Solar Hot Water on the Cheap
There’s a downside to nearly all renewable energy technologies available for homeowners. Cost. Though over time a solar power or small wind system may pay for itself in savings from not buying fuels or power from the grid, the initial outlay for renewable energy is staggering for mere mortals. Despite the wisdom of a penny saved is a penny earned, most Americans consider sales price first, long term savings last.
However simple, low tech, clever products or affordable high tech plug and play technologies may be the key to bringing renewable energy into the home. For example a water-filled black rubber, plastic or even canvas bag hung from a tree limb is a way for campers to grab a hot shower courtesy of the heat of the Sun. Like the hot water that flows from a garden hose lying on the ground on a sunny day, given a few hours a sack of water hanging in the sunlight will provide a soothing, though brief, shower. These solar water heaters are plentiful through camping and outdoor supply outlets. (The technology has advanced, too, with some models offering battery-powered pumps so the solar heated water can be used for more than showers.)
Now the Industrial Design Consultancy (IDC) of the UK has taken the black bag solar water heater concept and expanded it a bit more. Its design, the SolarStore, appears much like an inflatable mattress but it’s double chambered. The inflated outer chamber is clear and allows sunlight through to the black inner chamber which holds about 8 gallons (30 liters) of water. The inflated chamber helps SolarStore hold its shape air also insulates the water filled area. The weight of the filled bag holds it in place on any surface. Additionally a header tank - another water filled bag - connected by hose and positioned at a higher elevation than the SolarStore “mattress”Ě itself allows for constant water pressure.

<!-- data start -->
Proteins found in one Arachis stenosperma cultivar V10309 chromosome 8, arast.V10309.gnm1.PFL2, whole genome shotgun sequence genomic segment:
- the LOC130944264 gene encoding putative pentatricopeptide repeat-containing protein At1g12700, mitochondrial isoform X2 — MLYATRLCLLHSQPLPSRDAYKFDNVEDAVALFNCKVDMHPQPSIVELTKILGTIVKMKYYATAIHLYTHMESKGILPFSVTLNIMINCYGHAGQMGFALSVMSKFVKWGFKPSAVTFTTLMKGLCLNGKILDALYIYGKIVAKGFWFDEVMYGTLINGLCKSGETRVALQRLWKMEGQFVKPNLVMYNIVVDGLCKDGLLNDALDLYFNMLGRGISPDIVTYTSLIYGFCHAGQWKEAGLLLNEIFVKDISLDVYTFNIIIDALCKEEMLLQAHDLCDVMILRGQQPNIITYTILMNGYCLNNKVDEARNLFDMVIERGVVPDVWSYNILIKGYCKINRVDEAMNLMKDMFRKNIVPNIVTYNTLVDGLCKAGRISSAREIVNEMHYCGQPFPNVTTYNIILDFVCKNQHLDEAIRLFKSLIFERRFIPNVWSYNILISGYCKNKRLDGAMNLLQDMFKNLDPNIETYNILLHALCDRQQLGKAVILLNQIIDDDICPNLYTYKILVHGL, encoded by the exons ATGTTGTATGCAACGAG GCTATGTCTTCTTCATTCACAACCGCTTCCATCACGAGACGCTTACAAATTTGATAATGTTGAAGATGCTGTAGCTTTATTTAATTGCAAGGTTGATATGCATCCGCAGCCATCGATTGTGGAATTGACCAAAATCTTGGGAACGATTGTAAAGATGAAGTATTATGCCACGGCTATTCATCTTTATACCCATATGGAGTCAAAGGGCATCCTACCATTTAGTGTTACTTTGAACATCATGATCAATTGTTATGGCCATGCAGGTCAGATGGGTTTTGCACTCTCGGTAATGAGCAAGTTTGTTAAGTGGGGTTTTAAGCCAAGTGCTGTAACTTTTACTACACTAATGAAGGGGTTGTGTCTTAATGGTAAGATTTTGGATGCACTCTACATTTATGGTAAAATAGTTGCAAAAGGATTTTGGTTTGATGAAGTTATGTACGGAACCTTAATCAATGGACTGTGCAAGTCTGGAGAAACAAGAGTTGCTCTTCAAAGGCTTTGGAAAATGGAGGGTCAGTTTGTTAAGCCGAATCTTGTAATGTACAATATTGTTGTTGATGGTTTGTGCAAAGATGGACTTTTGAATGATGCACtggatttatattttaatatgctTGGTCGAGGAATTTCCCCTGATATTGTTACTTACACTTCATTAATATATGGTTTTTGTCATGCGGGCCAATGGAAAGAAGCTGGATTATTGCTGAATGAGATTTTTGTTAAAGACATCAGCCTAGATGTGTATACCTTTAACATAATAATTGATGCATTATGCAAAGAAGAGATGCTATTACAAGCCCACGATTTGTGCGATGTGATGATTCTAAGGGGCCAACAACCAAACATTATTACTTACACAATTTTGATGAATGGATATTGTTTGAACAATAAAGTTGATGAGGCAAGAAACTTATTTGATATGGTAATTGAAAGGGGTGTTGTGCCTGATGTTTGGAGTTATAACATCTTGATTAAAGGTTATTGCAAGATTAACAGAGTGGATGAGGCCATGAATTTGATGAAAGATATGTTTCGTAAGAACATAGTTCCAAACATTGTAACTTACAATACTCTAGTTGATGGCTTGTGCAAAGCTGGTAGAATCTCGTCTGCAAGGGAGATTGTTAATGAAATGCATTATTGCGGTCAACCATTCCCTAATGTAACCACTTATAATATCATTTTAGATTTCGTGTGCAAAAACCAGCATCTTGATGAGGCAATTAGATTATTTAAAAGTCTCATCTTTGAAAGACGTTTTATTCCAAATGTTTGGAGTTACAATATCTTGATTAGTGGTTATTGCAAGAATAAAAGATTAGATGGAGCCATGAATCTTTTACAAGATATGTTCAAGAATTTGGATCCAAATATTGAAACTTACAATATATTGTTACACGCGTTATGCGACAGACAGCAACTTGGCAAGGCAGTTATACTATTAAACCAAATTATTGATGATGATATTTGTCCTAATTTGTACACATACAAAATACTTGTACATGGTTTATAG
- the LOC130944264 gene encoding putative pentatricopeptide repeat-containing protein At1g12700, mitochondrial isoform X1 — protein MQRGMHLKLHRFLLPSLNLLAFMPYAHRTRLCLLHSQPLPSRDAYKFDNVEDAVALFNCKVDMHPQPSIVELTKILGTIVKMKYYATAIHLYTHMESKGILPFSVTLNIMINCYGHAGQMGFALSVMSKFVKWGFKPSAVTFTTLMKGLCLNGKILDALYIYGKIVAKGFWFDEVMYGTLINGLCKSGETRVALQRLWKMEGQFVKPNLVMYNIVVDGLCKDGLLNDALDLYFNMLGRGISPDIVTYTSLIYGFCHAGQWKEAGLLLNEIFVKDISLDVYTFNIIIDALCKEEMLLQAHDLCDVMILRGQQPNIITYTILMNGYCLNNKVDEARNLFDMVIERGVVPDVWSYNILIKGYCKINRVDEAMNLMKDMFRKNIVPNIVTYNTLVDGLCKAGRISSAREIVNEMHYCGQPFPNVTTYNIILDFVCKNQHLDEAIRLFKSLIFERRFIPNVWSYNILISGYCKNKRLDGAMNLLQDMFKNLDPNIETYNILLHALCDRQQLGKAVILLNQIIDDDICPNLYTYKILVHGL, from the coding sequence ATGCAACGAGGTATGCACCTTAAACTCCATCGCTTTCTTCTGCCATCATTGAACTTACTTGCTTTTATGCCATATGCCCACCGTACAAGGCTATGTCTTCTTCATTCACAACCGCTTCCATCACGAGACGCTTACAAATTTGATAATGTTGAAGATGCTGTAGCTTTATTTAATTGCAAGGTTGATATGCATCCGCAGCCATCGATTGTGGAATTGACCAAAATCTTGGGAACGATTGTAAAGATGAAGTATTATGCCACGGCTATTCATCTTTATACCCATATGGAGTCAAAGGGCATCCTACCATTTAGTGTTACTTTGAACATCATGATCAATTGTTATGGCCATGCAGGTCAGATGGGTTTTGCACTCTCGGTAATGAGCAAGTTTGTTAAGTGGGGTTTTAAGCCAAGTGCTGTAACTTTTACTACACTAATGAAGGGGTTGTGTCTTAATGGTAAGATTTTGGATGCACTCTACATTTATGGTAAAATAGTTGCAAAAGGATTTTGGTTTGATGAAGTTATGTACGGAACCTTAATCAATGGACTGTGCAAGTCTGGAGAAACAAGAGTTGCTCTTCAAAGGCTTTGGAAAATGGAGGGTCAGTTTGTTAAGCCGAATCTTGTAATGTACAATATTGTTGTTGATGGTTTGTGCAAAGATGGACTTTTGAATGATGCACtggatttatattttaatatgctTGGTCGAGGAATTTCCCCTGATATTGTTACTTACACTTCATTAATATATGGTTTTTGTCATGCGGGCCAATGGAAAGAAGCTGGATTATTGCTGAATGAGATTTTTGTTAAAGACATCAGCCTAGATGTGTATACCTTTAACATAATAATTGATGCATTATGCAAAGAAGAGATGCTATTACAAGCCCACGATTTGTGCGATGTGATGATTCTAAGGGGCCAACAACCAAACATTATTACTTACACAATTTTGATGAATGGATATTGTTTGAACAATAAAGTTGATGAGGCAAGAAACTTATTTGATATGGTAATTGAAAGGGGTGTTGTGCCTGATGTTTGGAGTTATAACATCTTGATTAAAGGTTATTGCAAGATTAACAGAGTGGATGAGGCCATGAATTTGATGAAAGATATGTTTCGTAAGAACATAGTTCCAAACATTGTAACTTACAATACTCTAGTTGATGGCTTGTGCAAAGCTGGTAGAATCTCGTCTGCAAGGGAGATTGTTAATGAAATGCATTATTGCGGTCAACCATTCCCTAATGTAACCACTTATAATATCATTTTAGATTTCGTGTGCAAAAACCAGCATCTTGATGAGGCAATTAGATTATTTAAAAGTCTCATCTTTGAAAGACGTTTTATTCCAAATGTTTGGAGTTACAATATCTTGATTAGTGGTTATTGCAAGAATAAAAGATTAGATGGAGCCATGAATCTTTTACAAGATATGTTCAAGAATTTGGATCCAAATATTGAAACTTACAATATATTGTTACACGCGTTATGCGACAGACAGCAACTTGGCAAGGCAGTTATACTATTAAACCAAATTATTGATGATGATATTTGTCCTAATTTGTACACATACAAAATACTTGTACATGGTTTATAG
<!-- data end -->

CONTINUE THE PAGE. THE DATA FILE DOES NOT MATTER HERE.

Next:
Fully inflated SolarStore is has about two meters square or nearly 22 square feet, plenty of surface area to absorb solar radiation. IDC says up to three full tanks of water per day can be solar heated to temperatures close to 80C (176 F).
SolarStore is geared towards homes in developing countries as well as recreation users or at remote sites, like that safe cabin in the woods. Uninflated it can be carried in a knapsack. But its portability shouldn’t be a deterrent to more permanent installations. It seems feasible that crafty homeowners could use multiple units working in parallel to provide ample, very low cost hot water for homes. Hot water could be used for heating and/or domestic use. Even if the SolarStores have to be replaced every few years the energy savings might be worth it.
The appeal of course with any simple low tech design is the low initial outlay of cash. IDC estimates that SolarStore should sell initially for under GBP100 ( under $200) per unit. However, SolarStore looks like it’s the kind of product that if mass produced could sell for much less. The company says the cost of a SolarStore should be paid for in energy savings in 6 months at UK energy costs.
In a cautionary note, as with any new untested-over-time product the long term durability and functionality are unknown.
The company, with patents secured and manufacturing capabilities in place, is now seeking potential distributors worldwide.
Industrial Design Consultancy